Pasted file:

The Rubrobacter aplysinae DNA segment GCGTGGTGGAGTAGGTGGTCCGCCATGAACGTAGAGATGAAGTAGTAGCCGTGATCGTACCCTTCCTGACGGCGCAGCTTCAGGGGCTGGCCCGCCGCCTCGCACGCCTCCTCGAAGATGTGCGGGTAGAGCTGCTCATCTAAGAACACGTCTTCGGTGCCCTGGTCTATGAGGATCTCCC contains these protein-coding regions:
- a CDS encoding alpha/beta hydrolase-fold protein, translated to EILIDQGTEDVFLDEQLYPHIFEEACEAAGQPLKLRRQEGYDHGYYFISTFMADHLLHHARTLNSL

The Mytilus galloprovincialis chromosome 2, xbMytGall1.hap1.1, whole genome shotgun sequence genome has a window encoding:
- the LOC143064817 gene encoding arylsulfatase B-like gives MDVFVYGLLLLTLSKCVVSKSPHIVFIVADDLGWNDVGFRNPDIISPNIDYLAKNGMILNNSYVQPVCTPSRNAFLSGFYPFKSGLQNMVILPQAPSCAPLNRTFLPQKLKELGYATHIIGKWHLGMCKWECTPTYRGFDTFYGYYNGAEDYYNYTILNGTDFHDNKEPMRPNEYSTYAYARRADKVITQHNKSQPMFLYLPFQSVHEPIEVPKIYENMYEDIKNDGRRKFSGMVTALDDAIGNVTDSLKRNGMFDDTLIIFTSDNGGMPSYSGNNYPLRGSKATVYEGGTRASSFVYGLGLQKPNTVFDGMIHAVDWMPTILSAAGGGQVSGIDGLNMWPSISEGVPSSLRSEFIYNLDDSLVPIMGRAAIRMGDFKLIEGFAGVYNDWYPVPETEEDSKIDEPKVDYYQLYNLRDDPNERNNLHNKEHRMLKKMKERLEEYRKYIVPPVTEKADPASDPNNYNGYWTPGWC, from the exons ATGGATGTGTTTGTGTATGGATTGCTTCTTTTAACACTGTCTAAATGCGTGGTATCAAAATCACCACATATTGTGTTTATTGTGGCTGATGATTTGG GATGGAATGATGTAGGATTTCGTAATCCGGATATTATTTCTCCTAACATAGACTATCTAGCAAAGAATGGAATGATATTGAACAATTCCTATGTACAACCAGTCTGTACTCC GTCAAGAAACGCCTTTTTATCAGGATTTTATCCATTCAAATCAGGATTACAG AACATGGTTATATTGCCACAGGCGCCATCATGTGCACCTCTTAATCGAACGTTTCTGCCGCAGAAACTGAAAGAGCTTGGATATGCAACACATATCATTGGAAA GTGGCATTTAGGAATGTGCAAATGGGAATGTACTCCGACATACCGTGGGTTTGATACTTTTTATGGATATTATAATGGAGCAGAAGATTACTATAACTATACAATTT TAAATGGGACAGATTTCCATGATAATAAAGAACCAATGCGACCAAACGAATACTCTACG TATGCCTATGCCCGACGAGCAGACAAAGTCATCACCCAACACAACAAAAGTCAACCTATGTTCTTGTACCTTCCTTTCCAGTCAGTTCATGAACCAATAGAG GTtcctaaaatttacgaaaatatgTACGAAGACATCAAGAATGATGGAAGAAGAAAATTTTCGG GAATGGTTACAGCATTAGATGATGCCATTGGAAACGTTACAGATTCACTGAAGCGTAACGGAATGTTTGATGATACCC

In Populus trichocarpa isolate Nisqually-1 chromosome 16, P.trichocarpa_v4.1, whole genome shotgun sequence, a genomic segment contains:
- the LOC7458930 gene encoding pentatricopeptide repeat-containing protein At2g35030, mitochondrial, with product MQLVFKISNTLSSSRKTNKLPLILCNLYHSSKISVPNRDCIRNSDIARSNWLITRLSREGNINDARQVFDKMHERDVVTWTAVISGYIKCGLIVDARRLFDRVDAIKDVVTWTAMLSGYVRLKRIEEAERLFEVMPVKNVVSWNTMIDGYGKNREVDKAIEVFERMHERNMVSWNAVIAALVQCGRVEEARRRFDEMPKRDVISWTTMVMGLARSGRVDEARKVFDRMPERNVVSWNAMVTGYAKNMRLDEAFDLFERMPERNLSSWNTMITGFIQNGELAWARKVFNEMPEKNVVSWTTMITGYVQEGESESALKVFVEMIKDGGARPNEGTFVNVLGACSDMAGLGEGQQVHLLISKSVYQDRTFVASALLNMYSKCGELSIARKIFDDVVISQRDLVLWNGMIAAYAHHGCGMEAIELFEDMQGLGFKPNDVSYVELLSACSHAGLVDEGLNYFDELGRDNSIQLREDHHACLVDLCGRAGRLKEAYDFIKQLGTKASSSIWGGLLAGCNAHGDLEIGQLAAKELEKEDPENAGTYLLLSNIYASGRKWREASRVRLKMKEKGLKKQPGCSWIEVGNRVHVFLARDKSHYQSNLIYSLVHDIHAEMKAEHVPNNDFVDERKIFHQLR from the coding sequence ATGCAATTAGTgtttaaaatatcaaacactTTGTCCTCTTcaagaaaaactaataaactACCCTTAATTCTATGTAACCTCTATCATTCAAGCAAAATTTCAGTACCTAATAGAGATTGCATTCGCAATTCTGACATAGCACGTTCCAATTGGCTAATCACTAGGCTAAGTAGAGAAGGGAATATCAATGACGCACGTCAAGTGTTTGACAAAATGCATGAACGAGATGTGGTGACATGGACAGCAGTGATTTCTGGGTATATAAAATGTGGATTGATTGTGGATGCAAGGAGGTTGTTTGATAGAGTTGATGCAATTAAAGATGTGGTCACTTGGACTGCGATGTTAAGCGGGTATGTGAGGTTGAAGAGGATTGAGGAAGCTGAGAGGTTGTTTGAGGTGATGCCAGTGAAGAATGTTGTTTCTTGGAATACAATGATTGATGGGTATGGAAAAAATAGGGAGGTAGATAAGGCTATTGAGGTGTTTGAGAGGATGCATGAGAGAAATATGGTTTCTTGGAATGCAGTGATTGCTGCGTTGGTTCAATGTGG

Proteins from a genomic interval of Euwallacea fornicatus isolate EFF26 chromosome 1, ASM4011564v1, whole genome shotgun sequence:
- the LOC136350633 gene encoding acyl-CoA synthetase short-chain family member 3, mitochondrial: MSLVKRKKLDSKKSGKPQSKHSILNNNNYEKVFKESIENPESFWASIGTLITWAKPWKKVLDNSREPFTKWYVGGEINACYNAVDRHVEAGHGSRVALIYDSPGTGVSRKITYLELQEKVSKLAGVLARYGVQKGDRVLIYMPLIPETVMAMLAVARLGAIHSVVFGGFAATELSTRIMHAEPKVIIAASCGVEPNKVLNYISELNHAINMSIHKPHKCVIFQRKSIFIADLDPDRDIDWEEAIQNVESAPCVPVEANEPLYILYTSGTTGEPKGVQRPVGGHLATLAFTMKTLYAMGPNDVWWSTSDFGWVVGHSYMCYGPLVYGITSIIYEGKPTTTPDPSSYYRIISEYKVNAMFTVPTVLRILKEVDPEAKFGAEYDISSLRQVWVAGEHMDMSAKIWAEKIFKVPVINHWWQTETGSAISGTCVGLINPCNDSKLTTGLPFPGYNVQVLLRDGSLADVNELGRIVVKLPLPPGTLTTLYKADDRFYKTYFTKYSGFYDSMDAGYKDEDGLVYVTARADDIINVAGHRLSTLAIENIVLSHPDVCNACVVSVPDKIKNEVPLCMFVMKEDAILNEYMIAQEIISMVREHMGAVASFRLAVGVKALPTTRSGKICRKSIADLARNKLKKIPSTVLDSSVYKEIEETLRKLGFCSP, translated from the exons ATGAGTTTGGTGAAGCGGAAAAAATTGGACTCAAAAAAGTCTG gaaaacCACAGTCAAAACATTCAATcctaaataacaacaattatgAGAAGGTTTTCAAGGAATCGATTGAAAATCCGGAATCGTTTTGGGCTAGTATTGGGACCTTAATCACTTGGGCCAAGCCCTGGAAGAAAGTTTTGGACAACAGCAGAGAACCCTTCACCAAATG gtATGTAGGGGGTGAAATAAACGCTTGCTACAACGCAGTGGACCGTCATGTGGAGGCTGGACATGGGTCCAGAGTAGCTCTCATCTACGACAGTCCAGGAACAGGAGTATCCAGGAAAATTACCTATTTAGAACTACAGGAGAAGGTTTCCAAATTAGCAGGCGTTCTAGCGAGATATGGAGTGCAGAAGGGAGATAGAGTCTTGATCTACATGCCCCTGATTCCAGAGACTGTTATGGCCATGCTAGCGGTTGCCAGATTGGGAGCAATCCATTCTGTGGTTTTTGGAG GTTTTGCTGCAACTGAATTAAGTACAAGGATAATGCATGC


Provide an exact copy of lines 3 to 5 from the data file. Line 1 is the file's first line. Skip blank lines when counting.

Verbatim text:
The Mytilus galloprovincialis chromosome 2, xbMytGall1.hap1.1, whole genome shotgun sequence genome has a window encoding:
- the LOC143064817 gene encoding arylsulfatase B-like gives MDVFVYGLLLLTLSKCVVSKSPHIVFIVADDLGWNDVGFRNPDIISPNIDYLAKNGMILNNSYVQPVCTPSRNAFLSGFYPFKSGLQNMVILPQAPSCAPLNRTFLPQKLKELGYATHIIGKWHLGMCKWECTPTYRGFDTFYGYYNGAEDYYNYTILNGTDFHDNKEPMRPNEYSTYAYARRADKVITQHNKSQPMFLYLPFQSVHEPIEVPKIYENMYEDIKNDGRRKFSGMVTALDDAIGNVTDSLKRNGMFDDTLIIFTSDNGGMPSYSGNNYPLRGSKATVYEGGTRASSFVYGLGLQKPNTVFDGMIHAVDWMPTILSAAGGGQVSGIDGLNMWPSISEGVPSSLRSEFIYNLDDSLVPIMGRAAIRMGDFKLIEGFAGVYNDWYPVPETEEDSKIDEPKVDYYQLYNLRDDPNERNNLHNKEHRMLKKMKERLEEYRKYIVPPVTEKADPASDPNNYNGYWTPGWC, from the exons ATGGATGTGTTTGTGTATGGATTGCTTCTTTTAACACTGTCTAAATGCGTGGTATCAAAATCACCACATATTGTGTTTATTGTGGCTGATGATTTGG GATGGAATGATGTAGGATTTCGTAATCCGGATATTATTTCTCCTAACATAGACTATCTAGCAAAGAATGGAATGATATTGAACAATTCCTATGTACAACCAGTCTGTACTCC GTCAAGAAACGCCTTTTTATCAGGATTTTATCCATTCAAATCAGGATTACAG AACATGGTTATATTGCCACAGGCGCCATCATGTGCACCTCTTAATCGAACGTTTCTGCCGCAGAAACTGAAAGAGCTTGGATATGCAACACATATCATTGGAAA GTGGCATTTAGGAATGTGCAAATGGGAATGTACTCCGACATACCGTGGGTTTGATACTTTTTATGGATATTATAATGGAGCAGAAGATTACTATAACTATACAATTT TAAATGGGACAGATTTCCATGATAATAAAGAACCAATGCGACCAAACGAATACTCTACG TATGCCTATGCCCGACGAGCAGACAAAGTCATCACCCAACACAACAAAAGTCAACCTATGTTCTTGTACCTTCCTTTCCAGTCAGTTCATGAACCAATAGAG GTtcctaaaatttacgaaaatatgTACGAAGACATCAAGAATGATGGAAGAAGAAAATTTTCGG GAATGGTTACAGCATTAGATGATGCCATTGGAAACGTTACAGATTCACTGAAGCGTAACGGAATGTTTGATGATACCC

In Populus trichocarpa isolate Nisqually-1 chromosome 16, P.trichocarpa_v4.1, whole genome shotgun sequence, a genomic segment contains: